• 0 avatar
            krhodes1

            And yet they at least do a minimum of making sure your fellow road users are not grossly unsafe. Maine’s inspection regime is a PITA at times, but I would not do away with it completely.

            As one who travels the country extensively as part of my job, the things I see on the road in places that don’t have an inspection scare the crap out of me on a regular basis. And that is just the things you can see with the naked eye. I can only imagine what condition the tires, brakes, balljoints, etc. are in.

          • 0 avatar
            indi500fan

            I’m no fan of state inspections either. Has anyone ever seen any data showing “inspection” states have fewer crashes, less fatalities / mile, etc?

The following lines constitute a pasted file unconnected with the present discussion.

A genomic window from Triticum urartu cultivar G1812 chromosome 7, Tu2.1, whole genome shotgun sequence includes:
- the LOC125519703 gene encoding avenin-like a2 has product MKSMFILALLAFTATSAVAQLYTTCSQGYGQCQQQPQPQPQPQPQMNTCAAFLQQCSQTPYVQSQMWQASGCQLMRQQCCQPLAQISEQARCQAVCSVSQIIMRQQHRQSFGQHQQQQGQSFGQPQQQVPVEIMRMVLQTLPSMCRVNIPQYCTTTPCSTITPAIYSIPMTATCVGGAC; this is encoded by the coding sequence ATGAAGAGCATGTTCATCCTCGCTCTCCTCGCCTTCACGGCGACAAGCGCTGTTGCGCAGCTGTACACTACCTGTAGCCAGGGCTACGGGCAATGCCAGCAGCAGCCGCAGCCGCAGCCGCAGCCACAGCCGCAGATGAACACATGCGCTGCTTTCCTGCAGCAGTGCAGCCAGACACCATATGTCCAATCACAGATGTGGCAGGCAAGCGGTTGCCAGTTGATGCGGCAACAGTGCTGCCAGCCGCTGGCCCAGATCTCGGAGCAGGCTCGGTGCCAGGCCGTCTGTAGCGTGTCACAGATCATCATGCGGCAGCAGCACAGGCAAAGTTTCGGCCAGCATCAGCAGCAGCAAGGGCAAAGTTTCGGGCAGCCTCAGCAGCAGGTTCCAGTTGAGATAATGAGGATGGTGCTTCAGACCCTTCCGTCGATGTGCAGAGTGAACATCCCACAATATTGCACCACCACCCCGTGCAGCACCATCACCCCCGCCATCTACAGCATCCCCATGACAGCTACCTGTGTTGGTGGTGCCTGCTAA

I’d think in the era of “big data” this would be something to investigate.

  • avatar

    Remember the joke? Best proof that the French should design a car, have Germans engineer it, have Italians spice it up, and Americans drool all over it.

  • avatar
    Steve Biro

    Jeez, some people have had a bit too much coffee this morning. Lighten up. :)

  • avatar
    CoreyDL

    You know why else I hate Jalopnik.

    I created an account there just to tell the author of an Infiniti comparison (to ATS) article that he had spelled it “Infinity” throughout. My comment was “Please learn how to spell the brand of car your are reviewing, Infiniti.”

    He fixed it in the article but never approved my comment. All other comments were approved. That’s bullsh1t.

  • avatar
    CJinSD